Even Oprah Wouldn’t Read THE BOOK OF HENRY

All hail! The first truly awful film of 2017 has arrived!

It’s usually a special thing when a director makes it big with a monsta blockbuster hit. It establishes him or her as someone to watch, and, more importantly, it gives said director enough clout with executives to let them realize that special passion project they’ve been nurturing for years. Usually. Other times, such an instance can have dire consequences, as we see this week with Jurassic World director Colin Trevorrow’s follow-up family drama The Book of Henry. Visually gorgeous to look at, the film has plenty of ingredients to make a solid moviegoing experience. And yet, what ends up on the screen amounts to one of the worst movies of the year that is part Hallmark, part Showtime, and ALL bad.

In The Book of Henry, Naomi Watts stars as waitress/single mom Susan, who is raising her two boys, 8-year-old Peter (Jacob Tremblay) and 11-year-old Henry (Jaeden Lieberher). However, Henry doesn’t seem to need much raising given his superior level of intelligence, which is so advanced that one of his favorite past-times includes trading on the stock market in his mother’s name. However, when Henry begins to suspect that their next door neighbor Glenn (Dean Norris), the city’s police commissioner, is molesting his step-daughter Jessica (Maddie Ziegler), Henry is determined to put an end to it by any means necessary.

*Major Spoiler Alert*

The Book of Henry is essentially two films wrapped up into one. The first is a family drama about a single mom raising two sons on her own; at least, that’s what it appears to be on the surface. In actuality, Susan is only a part-time mom. a borderline alcoholic who packs dessert lunches for her sons and spends her leisure time playing video games while her children do homework. To be fair. though, Susan does love her children and there are plenty of moments in which she is seen being a genuinely caring mother. She’s just lucky social services doesn’t live next door. While the younger Peter is lucky to be unphased by his home environment, Henry is a odd marvel; a child so advanced in intellect, he’s literally amassed a fortune for Susan through trading. However, his mother doesn’t acknowledge this, but instead chooses to look at his actions as a childlike hobby. The problem with Henry is that he’s caustic, a bit impulsive, and slightly maniacal. In a way it’s easy to envision a future for Henry as a homegrown terrorist. Yet the movie shows this will never be a possibility by giving the kid a brain tumor and killing him off at the end of the first half, causing Susan to become even more of a wreck than she already is. When the tragedy happens, it’s heartbreaking to a small extent, yet doesn’t fully register because the family as a whole is such a mess.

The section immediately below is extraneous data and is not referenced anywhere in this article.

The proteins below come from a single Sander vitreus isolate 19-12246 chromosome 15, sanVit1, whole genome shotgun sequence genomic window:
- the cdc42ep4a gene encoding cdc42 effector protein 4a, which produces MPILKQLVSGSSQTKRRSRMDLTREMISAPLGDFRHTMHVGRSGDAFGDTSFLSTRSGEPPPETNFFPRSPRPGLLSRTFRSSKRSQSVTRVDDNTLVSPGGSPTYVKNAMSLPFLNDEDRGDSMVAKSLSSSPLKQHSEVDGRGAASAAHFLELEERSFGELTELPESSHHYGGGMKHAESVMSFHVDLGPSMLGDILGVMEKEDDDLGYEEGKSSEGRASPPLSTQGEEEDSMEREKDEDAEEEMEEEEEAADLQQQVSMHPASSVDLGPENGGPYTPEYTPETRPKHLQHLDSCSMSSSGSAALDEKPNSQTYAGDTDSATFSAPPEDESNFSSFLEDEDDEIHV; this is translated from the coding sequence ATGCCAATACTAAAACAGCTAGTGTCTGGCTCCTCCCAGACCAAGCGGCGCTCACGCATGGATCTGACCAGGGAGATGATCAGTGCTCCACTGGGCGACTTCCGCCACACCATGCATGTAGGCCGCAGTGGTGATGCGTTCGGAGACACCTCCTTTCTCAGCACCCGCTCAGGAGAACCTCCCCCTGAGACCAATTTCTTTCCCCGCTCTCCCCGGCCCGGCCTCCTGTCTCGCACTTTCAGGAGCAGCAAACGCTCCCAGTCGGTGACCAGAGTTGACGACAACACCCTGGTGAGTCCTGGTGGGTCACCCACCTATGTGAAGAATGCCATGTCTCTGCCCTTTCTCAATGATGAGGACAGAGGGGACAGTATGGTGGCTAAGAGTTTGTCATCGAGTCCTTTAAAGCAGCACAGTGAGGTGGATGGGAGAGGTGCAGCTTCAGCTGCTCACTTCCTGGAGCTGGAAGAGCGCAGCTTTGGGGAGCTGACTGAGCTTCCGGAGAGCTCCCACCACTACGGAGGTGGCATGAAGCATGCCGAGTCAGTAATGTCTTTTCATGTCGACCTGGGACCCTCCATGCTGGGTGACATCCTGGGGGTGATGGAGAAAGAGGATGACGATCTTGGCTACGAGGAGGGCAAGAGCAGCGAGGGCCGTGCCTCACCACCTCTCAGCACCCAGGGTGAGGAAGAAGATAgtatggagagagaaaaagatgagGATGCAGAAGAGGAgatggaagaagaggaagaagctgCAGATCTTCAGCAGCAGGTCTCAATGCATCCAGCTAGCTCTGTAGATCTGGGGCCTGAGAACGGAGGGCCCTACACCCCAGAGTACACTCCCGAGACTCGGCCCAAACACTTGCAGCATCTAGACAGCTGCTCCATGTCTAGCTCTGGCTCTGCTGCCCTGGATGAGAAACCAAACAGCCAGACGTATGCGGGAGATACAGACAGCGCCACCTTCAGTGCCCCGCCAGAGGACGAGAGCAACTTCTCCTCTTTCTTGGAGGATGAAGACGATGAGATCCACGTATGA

It’s here where the second movie begins in the form of a vigilante thriller set up by the dead child when Peter gives Susan a notebook from Henry with detailed instructions on how to literally eliminate Glenn and free Jessica from her prison. While the still-grieving Susan is dismissive of this at first, she changes her mind after actually witnessing the abuse first hand. This leads to a series of ridiculous preparations featuring a nervous Susan buying an AK-47, practicing shooting in the park, sneaking her way into Glenn’s house to forge his signature and getting into the mental space to literally commit murder…because her dead son has told her to. It’s all an audience member can do from shouting at the screen, “Where in the hell are all the stable adults?!” The Book of Henry is trying for too much by attempting to blend pathos and suspense in the most reprehensible of ways, all the while throwing emotions at its audience with the speed of a machine gun. I’m a fan when genres are blended, but The Book of Henry is a hodgepodge of a movie with good intentions and absolutely no clue what to do with them.

There’s great chemistry between Watts and the boys playing her sons after having acted opposite both of them in the past (Lieberher in the much better St. Vincent and Tremblay in the underseen Shut In). Yet the characters Watts and Lieberher both play are so atrocious that the two actors don’t have the chance to do the kind of good work they’ve both proven to be capable of. Meanwhile, Norris, a barely verbal Ziegler, and Sarah Silverman (as Susan’s alcoholic friend) are all wasted, despite being eager to play. Only Tremblay succeeds here for two reasons: a) he’s the only one given a REAL character to play that’s actually explored, and b) he is a perceptive young actor who can find the truth and essence of his character and the world he’s in as if he’s a seasoned pro.

Credit must be given to Trevorrow for having the guts to venture into the specific territory that the film does, and for daring to make something as wildly offbeat as The Book of Henry, even though it fails at most of its aims. The Book of Henry is disturbing, depressing, and features one of the worst examples of parenting on screen in quite some time (and I’m not talking about the child molester). Worst of all, however, is that The Book of Henry is a film that’s being marketed for families. I can’t think of a single adult I would like to expose this movie to, let alone innocent children. I sincerely hope those parents who think differently have a Henry in their own neighborhood spying on them.

Previous post Make it a Double: ROUGH NIGHT & NOTHING BUT TROUBLE
Next post THE ASSIGNMENT: Walter Hill’s Gender Bending Contract Killer Thriller is a Trip